What causes shoulder pain after a stroke?
Shoulder pain after a stroke can have many different causes. It is extremely important to know the cause of the shoulder pain. Pain can come from damage or injury to the shoulder joint. Pain can also occur when damage has occured to the “pain centers” in the brain and from “non-use” of the arm effect by the stroke. Here is a list of the most common causes and management of shoulder pain following stroke.
Pain can occur if the weak shoulder becomes subluxed (partially dislocated) after a stroke. When the shoulder is weak, it becomes extremely unstable. In some cases, the weight of the arm can cause the arm to separate from the the shoulder socket. In most cases, this type of injury is preventable by protecting the shoulder joint and educating care takers on how to assist a patient without pulling on the effected arm.
Adhesive Capsulitis or “Frozen Shoulder”
Another complication that can occur in the shoulder after a stroke is adhesive capsulitis. If the arm stays in one position, sometimes the structures around the joint with “freeze up”. This is where the term frozen shoulder comes from. The capsule around the shoulder joint shortens and will not allow the shoulder to move. If this occurs, the patient usually experiences the most pain with shoulder movement.
Central Neuropathic Pain
A stroke can sometimes effect the areas of the brain that interpret pain. When this happens, the brain may perceive certain sensations as painful.
Complex Regional Pain Syndrome
Complex regional pain syndrome is a condition that occurs when nerves can become hypersensitive due to “non-use” of the arm. This condition aligns with the old saying “if you don’t use it, you lose it”. This can sometimes happen if the patient experiences pain in the arm early on in the recovery. This sends a message to the brain that “movement causes pain”. Once the brain and the patient associate movement with pain, they may go to great lengths prevent the arm from being moved. In sever cases, they may even stop allowing any kind of touch on the arm. If this continues, the arm will become intolerant to any kind of touch or movement.
How Do I Know What is Causing My Shoulder Pain?
A doctor is the medical professional who diagnoses pain syndromes. A physical therapist may also be able to help identify the cause of the pain. The best case is when the therapist and the medical doctor stay in close communication about your care.
What is the best treatment for my shoulder pain?
Figuring out what is causing the shoulder pain is the first step. Neurologic pain and orthopaedic pain will need to be treated differently for the best result. This will include a combination of physical therapy, and medication. It is helpful for your physical therapist and your physician to talk to each other about your shoulder pain. A physical therapist will have valuable information about how your shoulder is moving, what triggers your pain, and what positions and movements help the pain. This can help the physician in diagnosing the pain and recommending the best treatment options.
Managing Stroke Shoulder Pain
Positioning the arm
Positioning is extremely important. When the shoulder is weak, the weight of the arm will cause the arm to sublux (partially dislocate) from the shoulder joint. In addition to causing pain, shoulder subluxation can damage the muscles making it harder to recover arm movement. The important things to remember when thinking about positioning is to make sure the arm is supported and the lower arm is pointing forward. Medifab has created this positioning system for sale. Pillows can also work to make sure the arm stays in the right position. When Standing, the Givrmorh sling allows the arm to move, to allow for a normal walking pattern while also supporting the weight of the arm.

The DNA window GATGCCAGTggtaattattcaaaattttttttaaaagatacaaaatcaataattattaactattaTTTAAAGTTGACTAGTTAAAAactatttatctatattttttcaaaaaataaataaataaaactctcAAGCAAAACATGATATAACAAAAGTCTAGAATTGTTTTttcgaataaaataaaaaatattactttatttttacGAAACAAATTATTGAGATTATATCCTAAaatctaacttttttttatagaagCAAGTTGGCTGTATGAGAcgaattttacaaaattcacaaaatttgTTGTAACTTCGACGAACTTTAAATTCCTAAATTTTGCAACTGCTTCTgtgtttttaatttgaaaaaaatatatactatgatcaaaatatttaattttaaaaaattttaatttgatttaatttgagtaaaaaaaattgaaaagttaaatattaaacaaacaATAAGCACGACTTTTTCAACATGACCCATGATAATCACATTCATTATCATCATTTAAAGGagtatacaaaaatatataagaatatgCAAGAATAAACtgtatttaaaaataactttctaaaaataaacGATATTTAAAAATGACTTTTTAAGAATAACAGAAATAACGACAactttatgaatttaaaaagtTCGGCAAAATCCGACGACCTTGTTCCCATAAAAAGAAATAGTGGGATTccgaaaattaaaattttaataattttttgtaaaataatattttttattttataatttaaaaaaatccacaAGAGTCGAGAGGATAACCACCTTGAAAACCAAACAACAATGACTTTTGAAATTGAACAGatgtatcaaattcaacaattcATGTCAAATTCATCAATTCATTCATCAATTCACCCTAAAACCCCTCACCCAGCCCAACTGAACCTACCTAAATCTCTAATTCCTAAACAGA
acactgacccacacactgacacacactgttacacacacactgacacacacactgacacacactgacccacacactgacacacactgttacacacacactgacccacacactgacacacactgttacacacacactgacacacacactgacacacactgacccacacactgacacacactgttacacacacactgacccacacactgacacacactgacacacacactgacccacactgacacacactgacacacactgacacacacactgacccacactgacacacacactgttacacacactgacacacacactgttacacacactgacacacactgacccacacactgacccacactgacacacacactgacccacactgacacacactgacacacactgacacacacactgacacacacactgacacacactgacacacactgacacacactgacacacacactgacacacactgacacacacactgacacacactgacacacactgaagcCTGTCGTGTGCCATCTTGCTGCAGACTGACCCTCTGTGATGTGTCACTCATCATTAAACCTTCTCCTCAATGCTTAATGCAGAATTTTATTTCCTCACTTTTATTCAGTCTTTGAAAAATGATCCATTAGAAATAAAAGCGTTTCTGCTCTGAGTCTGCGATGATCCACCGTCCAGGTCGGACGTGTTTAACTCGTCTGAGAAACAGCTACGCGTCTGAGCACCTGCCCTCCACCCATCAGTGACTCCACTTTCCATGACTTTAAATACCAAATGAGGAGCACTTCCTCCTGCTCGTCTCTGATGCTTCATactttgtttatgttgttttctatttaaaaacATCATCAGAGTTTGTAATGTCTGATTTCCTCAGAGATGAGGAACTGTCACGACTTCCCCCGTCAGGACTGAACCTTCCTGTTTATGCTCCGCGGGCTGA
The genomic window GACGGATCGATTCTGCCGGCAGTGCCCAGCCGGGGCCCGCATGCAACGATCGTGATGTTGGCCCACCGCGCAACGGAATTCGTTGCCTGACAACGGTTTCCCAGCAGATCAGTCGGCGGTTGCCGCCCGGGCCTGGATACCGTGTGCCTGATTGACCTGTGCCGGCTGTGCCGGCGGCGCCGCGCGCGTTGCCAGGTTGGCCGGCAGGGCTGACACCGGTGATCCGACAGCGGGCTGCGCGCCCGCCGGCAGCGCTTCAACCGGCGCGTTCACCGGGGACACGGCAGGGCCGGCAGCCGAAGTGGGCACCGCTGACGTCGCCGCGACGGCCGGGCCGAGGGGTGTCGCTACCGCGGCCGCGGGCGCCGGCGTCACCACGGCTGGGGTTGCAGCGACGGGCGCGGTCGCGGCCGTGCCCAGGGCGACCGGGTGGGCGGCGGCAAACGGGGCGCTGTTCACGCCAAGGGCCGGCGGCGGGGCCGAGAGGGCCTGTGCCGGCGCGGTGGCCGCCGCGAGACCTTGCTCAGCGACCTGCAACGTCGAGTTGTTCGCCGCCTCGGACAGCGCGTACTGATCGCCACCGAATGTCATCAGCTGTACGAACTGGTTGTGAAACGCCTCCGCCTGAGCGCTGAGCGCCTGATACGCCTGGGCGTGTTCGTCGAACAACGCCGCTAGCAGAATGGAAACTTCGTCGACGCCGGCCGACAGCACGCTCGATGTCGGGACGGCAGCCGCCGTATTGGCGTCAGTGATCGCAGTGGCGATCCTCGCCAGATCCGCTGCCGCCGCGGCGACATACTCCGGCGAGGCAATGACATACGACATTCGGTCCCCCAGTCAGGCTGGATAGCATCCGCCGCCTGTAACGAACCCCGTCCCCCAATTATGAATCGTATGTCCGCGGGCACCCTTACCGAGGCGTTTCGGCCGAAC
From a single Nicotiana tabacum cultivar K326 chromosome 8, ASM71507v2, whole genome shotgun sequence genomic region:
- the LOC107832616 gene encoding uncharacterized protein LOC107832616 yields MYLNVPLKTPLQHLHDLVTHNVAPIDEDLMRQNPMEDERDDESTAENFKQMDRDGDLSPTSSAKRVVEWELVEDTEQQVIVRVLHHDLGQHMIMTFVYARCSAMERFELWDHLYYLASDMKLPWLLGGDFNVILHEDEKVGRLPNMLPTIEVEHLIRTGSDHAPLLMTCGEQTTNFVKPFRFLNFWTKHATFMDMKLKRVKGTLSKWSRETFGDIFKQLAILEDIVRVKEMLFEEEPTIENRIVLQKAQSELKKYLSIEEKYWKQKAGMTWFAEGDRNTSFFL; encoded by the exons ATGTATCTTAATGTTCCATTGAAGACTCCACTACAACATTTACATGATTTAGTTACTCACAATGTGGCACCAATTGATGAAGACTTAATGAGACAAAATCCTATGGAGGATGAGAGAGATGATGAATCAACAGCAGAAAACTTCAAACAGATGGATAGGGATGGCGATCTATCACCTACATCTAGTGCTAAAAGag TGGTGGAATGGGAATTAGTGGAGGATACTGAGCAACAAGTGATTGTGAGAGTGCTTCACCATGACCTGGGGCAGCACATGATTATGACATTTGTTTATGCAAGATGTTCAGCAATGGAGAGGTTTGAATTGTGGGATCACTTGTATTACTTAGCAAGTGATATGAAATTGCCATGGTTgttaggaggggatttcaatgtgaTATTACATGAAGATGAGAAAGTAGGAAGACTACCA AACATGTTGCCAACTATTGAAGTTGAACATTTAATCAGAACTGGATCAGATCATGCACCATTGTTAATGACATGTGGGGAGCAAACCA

Slings similar to this don’t allow the arm to move in a normal fashion. This type of sling may also cause the pectoralis muscle and the biceps muscle to become tight which are already at risk for becoming tight after a stroke. This may make voluntary movement more difficult
Passive Range of Motions Exercises
When the arm stays in the same position for a long time, it may become painful when it is touched or moved to a different position. When the arm is to weak to move, it is important to do passive range of motion exercises. This may help to prevent pain. This will also make it easier to move when working on shoulder strengthening exercises
Instruction for the patient: Lay on your back in a comfortable position. Try to watch the arm as it moves. This sometimes helps the brain to connect with the movement
Caregiver Instructions:Support the upper arm with one hand and the wrist with the other hand. Try to feel the arm relax before starting any movement. Make sure you do not pull on the arm. Instead think about letting the arm relax in your hands. Once the arm feels like it has relaxed, gently move the arm to the side away from the body. Make sure the shoulder is not moving up toward the ear. you want to focus on moving the part of the arm that is in your hands. Next, bring the arm back to the starting position close to the side of the body, positioning the arm so the thumb is facing up toward the ceiling and the elbow is pointing down toward the floor (The elbow should point straight down and the crease in the ben of the elbow shoulder be pointing toward the ceiling) Now, gently move the arm up toward the ceiling. Stop the movement as soon as your feel resistance or the patient complains of pain
Important: The shoulder is extremely fragile. Make sure you move the arm slow and you stop as soon as your feel resistance.